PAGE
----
Aside from the two-seam fastball, opponents' worst batting average against any pitch of Greinke's in the past two seasons was his cutter. In 2012, opponents batted .276 against it.

    Last season, opponents batted .303 against his two-seamer and raised that average to .310 this season.

    And yet, it's still one of the pitches he uses the most in his repertoire. In Game 1 against the Cardinals, Greinke threw the two-seam fastball 23 times. Among those 23 pitches the Cardinals collected three singles, Carlos Beltran's two-run double and two lineouts. Eight of those pitches were put into play, and only two resulted in easy outs.

    Greinke throws six different pitches, but Los Angeles' chances of a Game 5 win would be improved if he limits himself to just the other five.

Key for St. Louis: Be Very Careful with Hanley Ramirez If He Plays

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    Unlike Zack Greinke, the two-seam fastball is Joe Kelly's bread and butter.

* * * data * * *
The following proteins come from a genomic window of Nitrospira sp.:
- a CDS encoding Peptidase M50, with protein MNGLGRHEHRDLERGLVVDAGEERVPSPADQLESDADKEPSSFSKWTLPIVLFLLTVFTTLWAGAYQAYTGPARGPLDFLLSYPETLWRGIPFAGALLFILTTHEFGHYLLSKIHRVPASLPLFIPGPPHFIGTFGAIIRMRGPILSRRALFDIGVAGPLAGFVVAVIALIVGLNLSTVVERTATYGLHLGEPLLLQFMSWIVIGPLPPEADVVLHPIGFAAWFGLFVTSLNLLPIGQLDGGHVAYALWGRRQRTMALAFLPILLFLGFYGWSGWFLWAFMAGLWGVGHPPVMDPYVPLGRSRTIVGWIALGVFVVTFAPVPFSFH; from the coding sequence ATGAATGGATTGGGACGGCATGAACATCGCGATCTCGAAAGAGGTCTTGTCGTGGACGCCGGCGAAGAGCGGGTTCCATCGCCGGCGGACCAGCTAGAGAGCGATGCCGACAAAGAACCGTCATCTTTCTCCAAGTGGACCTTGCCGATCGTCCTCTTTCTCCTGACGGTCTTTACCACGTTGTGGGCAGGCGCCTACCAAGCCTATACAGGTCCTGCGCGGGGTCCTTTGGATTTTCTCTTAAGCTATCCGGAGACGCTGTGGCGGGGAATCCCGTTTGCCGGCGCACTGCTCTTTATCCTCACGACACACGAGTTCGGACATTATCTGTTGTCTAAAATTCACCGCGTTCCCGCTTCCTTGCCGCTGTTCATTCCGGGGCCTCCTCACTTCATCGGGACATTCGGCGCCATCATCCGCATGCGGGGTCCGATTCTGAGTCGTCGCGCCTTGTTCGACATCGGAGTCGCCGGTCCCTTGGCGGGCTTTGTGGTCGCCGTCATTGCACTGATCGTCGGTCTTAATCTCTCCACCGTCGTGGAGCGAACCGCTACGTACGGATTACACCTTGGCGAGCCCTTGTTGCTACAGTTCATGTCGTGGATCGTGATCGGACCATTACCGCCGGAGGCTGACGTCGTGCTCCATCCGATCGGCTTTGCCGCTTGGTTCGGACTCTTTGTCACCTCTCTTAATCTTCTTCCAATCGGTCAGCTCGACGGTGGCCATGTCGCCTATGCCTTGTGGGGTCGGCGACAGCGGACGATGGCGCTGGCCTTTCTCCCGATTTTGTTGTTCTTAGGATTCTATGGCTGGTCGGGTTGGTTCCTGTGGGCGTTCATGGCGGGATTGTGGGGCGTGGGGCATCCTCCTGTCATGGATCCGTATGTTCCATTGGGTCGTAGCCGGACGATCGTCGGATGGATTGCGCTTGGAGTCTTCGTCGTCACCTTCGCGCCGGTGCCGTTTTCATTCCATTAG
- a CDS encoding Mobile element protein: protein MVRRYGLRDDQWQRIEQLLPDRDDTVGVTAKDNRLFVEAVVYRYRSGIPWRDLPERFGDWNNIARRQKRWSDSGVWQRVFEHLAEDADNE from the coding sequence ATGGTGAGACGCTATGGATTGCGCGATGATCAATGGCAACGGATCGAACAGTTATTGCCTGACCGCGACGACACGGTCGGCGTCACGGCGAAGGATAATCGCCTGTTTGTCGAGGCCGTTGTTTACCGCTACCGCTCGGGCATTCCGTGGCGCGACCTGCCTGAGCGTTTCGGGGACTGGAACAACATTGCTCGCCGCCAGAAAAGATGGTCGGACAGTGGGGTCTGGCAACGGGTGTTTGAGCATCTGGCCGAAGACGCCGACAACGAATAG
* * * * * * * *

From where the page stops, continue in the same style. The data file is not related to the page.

In fact, Kelly used the two-seamer more often than any other starting pitcher this season, throwing it 66.2 percent of the time during the regular season. He threw it 58.9 percent of the time in Game 1 against the Dodgers.

    Unfortunately for the Cardinals, if they aren't careful, the Dodgers happen to have a batter who thrives against two-seam fastballs—Hanley Ramirez

    During the regular season, only Bryce Harper and Wilin Rosario had better success than Ramirez against the two-seam fastball.

    Kelly neutralized Ramirez in Game 1 of the NLCS by breaking his rib with a pitch in his first at-bat and throwing off-speed stuff on seven of the 10 pitches Ramirez saw in his next two at-bats.